Generally speaking, an unincorporated joint venture or other contractual or co-ownership arrangement under which several participants conduct a business or investment activity and split the profits is treated as a partnership for federal tax purposes.
Consider the following eight factors which the courts have looked to relative to the question as to whether a “partnership” literally exists:
- Agreement of the parties and their conduct in executing its terms
- Contributions by the parties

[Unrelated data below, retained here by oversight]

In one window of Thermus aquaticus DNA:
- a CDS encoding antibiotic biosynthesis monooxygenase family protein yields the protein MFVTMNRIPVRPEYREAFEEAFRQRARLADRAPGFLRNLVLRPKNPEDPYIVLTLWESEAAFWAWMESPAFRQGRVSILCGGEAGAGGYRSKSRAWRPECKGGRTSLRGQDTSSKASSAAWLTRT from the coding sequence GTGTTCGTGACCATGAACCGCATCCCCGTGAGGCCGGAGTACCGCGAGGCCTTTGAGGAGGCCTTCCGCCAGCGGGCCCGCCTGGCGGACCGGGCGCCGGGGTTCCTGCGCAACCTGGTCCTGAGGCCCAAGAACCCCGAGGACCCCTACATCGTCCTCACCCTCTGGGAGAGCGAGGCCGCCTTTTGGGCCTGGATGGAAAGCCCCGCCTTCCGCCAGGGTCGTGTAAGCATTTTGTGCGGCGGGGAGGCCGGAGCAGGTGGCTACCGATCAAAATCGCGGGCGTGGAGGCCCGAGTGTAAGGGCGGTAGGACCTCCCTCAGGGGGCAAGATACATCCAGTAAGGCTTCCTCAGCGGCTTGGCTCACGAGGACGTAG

- Control over income and capital and right to take withdrawals
- Whether parties were co-proprietors with mutual obligations to share losses
- Whether a venture has been conducted in the joint names of the parties
- Whether the parties filed partnership returns or otherwise represented to IRS or others that the parties were joint venturers
- Whether separate books were maintained for the venture
- Whether the parties exercised mutual control over and assumed mutual responsibilities for the venture
No single factor is conclusive in and of itself, but if more than half the factors indicate partnership status, it may generally be more difficult to defend the proposition that the activity in question is not a partnership for federal tax purposes.